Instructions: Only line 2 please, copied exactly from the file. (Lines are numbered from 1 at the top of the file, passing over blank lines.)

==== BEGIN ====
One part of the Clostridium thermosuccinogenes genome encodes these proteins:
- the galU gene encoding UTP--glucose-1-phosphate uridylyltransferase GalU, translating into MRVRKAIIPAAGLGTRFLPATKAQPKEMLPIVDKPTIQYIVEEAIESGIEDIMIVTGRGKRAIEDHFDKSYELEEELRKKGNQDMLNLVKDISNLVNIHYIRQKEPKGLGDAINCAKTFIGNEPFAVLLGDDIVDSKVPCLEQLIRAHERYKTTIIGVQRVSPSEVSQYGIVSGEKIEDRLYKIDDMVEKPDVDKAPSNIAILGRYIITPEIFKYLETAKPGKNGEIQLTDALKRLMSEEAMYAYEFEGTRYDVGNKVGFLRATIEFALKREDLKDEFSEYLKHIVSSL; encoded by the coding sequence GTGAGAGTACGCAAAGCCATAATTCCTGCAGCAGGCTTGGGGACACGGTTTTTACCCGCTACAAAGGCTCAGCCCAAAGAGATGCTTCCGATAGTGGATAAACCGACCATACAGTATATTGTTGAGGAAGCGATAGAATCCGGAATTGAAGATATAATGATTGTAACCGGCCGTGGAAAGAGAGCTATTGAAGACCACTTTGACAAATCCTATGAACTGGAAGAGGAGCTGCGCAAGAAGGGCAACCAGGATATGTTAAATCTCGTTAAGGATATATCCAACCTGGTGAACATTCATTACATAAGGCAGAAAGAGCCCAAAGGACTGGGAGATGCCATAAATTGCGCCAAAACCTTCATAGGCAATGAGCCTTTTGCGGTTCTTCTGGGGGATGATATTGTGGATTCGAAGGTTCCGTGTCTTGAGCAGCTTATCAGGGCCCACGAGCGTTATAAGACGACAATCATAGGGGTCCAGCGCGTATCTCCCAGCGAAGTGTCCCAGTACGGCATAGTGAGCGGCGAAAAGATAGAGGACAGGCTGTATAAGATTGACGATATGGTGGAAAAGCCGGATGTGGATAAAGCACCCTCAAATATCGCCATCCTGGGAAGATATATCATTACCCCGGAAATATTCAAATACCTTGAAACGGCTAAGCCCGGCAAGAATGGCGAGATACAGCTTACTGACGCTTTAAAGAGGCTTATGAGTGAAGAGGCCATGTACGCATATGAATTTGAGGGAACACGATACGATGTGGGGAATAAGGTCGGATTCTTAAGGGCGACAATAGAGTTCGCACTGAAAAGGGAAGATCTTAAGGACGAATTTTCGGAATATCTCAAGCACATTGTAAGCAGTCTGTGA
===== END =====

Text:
- the galU gene encoding UTP--glucose-1-phosphate uridylyltransferase GalU, translating into MRVRKAIIPAAGLGTRFLPATKAQPKEMLPIVDKPTIQYIVEEAIESGIEDIMIVTGRGKRAIEDHFDKSYELEEELRKKGNQDMLNLVKDISNLVNIHYIRQKEPKGLGDAINCAKTFIGNEPFAVLLGDDIVDSKVPCLEQLIRAHERYKTTIIGVQRVSPSEVSQYGIVSGEKIEDRLYKIDDMVEKPDVDKAPSNIAILGRYIITPEIFKYLETAKPGKNGEIQLTDALKRLMSEEAMYAYEFEGTRYDVGNKVGFLRATIEFALKREDLKDEFSEYLKHIVSSL; encoded by the coding sequence GTGAGAGTACGCAAAGCCATAATTCCTGCAGCAGGCTTGGGGACACGGTTTTTACCCGCTACAAAGGCTCAGCCCAAAGAGATGCTTCCGATAGTGGATAAACCGACCATACAGTATATTGTTGAGGAAGCGATAGAATCCGGAATTGAAGATATAATGATTGTAACCGGCCGTGGAAAGAGAGCTATTGAAGACCACTTTGACAAATCCTATGAACTGGAAGAGGAGCTGCGCAAGAAGGGCAACCAGGATATGTTAAATCTCGTTAAGGATATATCCAACCTGGTGAACATTCATTACATAAGGCAGAAAGAGCCCAAAGGACTGGGAGATGCCATAAATTGCGCCAAAACCTTCATAGGCAATGAGCCTTTTGCGGTTCTTCTGGGGGATGATATTGTGGATTCGAAGGTTCCGTGTCTTGAGCAGCTTATCAGGGCCCACGAGCGTTATAAGACGACAATCATAGGGGTCCAGCGCGTATCTCCCAGCGAAGTGTCCCAGTACGGCATAGTGAGCGGCGAAAAGATAGAGGACAGGCTGTATAAGATTGACGATATGGTGGAAAAGCCGGATGTGGATAAAGCACCCTCAAATATCGCCATCCTGGGAAGATATATCATTACCCCGGAAATATTCAAATACCTTGAAACGGCTAAGCCCGGCAAGAATGGCGAGATACAGCTTACTGACGCTTTAAAGAGGCTTATGAGTGAAGAGGCCATGTACGCATATGAATTTGAGGGAACACGATACGATGTGGGGAATAAGGTCGGATTCTTAAGGGCGACAATAGAGTTCGCACTGAAAAGGGAAGATCTTAAGGACGAATTTTCGGAATATCTCAAGCACATTGTAAGCAGTCTGTGA